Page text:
1. Caption of foreground window: like Notepad or a part of the captions like Word – Document.
  2. Control in foreground window: some applications like Chrome, SAP, and Java exposes their controls to the Operating System, even Microsoft Edge and Internet Explorer are exposing the controls, so this will definitely help you in web testing your business application from a user perspective. So with this validation, you can check if the control you are looking for is:
    1. …is found: if not you can add specific actions in this case, for example, restart the application.
    2. …is found and the property is matched: in this case, the control is found and the property matches, as an example you are looking for a specific checkbox where this checkbox state is checked.
      1. …is found but the property doesn’t match: in this case, the control is found but the property doesn’t matches, as an example you are looking for a specific checkbox where this checkbox state should be checked but the checkbox is unchecked. In this particular case, you can directly add a call to action (click mouse left on the control).

  1. Image: a very, very fast way to find a specific image within the whole or specific area in the desktop. In the case, you can’t validate on a control just use this validation.
  2. Single pixel: the same as an image but on a specific pixel somewhere in the whole or specific area desktop.


In this example, I will use the checkout page of LoadGen.com,

Step 1

In this step, I will create a testcase named Microsoft Edge, with a testblock named Start Microsoft Edge. Within this testblock I will start the application Microsoft Edge and browse to my checkout page:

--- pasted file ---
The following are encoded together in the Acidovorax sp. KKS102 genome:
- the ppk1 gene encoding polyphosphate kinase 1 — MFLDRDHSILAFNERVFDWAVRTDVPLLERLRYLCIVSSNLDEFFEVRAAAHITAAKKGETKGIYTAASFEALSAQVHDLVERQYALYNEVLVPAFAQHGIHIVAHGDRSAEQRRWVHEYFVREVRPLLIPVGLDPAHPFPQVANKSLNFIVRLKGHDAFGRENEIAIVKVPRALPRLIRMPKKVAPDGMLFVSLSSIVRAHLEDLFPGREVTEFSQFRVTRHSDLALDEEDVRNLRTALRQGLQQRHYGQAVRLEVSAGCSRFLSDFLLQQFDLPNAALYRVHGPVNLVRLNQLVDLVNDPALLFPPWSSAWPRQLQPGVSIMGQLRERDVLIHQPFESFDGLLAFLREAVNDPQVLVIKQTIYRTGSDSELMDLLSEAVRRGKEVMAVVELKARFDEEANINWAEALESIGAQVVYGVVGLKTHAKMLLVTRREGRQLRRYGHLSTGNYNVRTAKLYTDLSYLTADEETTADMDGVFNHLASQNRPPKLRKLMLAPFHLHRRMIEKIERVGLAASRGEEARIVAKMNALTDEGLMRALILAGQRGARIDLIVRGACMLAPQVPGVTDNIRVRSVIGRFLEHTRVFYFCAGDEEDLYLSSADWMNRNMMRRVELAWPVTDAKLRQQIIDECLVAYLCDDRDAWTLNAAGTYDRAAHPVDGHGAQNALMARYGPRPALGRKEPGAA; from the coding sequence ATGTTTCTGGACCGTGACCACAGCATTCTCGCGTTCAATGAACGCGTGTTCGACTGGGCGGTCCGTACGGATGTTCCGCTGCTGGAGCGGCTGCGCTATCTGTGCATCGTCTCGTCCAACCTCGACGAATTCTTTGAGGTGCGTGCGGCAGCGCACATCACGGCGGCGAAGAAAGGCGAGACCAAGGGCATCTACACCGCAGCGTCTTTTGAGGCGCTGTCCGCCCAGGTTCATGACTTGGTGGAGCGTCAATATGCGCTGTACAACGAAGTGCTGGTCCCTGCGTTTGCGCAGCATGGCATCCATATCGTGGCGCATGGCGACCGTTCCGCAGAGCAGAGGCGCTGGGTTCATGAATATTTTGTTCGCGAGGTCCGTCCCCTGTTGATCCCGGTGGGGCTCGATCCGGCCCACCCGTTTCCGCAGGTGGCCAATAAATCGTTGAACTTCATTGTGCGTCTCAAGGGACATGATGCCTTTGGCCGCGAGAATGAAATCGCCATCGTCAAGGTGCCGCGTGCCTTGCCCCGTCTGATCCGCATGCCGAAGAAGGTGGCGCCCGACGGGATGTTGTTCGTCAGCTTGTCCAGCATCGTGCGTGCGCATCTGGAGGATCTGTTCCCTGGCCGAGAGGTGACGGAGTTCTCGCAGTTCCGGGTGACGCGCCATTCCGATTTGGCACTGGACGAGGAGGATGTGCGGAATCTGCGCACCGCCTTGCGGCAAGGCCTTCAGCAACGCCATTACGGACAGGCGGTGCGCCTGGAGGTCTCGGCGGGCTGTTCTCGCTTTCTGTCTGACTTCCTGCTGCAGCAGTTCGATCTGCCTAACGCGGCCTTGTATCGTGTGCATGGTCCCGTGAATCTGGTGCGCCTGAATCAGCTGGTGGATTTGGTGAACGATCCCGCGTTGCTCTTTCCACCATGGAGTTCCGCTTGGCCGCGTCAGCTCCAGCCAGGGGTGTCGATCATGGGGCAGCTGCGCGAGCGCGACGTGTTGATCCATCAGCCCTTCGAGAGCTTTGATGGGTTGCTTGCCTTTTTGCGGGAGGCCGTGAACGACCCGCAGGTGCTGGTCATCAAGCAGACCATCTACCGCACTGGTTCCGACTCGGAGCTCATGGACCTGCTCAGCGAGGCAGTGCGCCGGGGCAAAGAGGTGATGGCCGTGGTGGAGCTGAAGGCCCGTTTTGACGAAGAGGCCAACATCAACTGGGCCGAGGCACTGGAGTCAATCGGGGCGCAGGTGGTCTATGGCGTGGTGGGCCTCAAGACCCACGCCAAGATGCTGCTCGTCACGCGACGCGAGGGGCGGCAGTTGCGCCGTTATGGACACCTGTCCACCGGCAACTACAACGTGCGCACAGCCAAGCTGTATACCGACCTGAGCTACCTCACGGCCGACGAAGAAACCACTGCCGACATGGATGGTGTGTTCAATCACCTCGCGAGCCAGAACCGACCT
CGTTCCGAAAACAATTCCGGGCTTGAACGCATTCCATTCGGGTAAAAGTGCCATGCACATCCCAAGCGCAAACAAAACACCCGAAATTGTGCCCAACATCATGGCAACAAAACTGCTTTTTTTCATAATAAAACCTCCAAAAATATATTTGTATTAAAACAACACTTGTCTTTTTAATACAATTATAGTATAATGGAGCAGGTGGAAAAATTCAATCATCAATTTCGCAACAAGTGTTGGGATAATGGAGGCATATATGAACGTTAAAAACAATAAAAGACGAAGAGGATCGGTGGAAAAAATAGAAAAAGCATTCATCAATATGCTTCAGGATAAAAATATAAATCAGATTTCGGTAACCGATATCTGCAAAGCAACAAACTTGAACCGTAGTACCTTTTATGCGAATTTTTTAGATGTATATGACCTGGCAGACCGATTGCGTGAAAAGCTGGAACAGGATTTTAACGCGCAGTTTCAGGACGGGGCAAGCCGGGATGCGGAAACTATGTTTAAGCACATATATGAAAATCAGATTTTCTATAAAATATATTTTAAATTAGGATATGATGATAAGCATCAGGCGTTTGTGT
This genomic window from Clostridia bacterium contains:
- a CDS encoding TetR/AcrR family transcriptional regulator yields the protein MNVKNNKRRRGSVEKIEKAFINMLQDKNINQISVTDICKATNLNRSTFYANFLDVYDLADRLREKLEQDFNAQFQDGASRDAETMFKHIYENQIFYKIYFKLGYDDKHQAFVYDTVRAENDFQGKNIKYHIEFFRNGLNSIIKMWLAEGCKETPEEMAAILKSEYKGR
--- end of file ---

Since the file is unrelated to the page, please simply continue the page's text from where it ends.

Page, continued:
When I open the Start application action you can see that we just call a process:

After this action is called I have added a validation which will wait for the existence of the Next button:

Step 2

In my next step I will add the testcase named Add Company information which consists of three testblocks: Add company, Add firstname and Add lastname. Within Add company, I will validate on the checkbox Click here if you are a business, if found I want to click it:

After clicking the checkbox an extra field will be displayed where I can add the company name, so again I will add a validation which will check if the Company textbox exists:

The last step is to send the Company name to the control, I have used a variable to store my company name. My testblock looks like this:

The last steps are adding the same routine for adding the first and last name. Of course, I can group multiple actions within one testblock, but I use different testblocks so I have a more transparent report when I run my functional test.

Step 3

So now we are ready to run the functional test. I press play in the Studio and it will nicely run my different testcases, this will result in the following overview which can easily be exported to DocX or PDF:


Yes, one of the big issues in functional GUI testing is the constant change of the visual aspects of the application. Of course, we run into this issue as well, but because of the easy and intuitive way LoadGen Functional | Automated Testing works we can anticipate on changes very fast.


With the upcoming release we will first support Windows Fat Clients, in the 5.1 release, we will also support Citrix, Microsoft Remote Desktop, and VMware Horizon environments! We will release LoadGen Functional | Automated Testing in February 2018, if you are interested just contact me.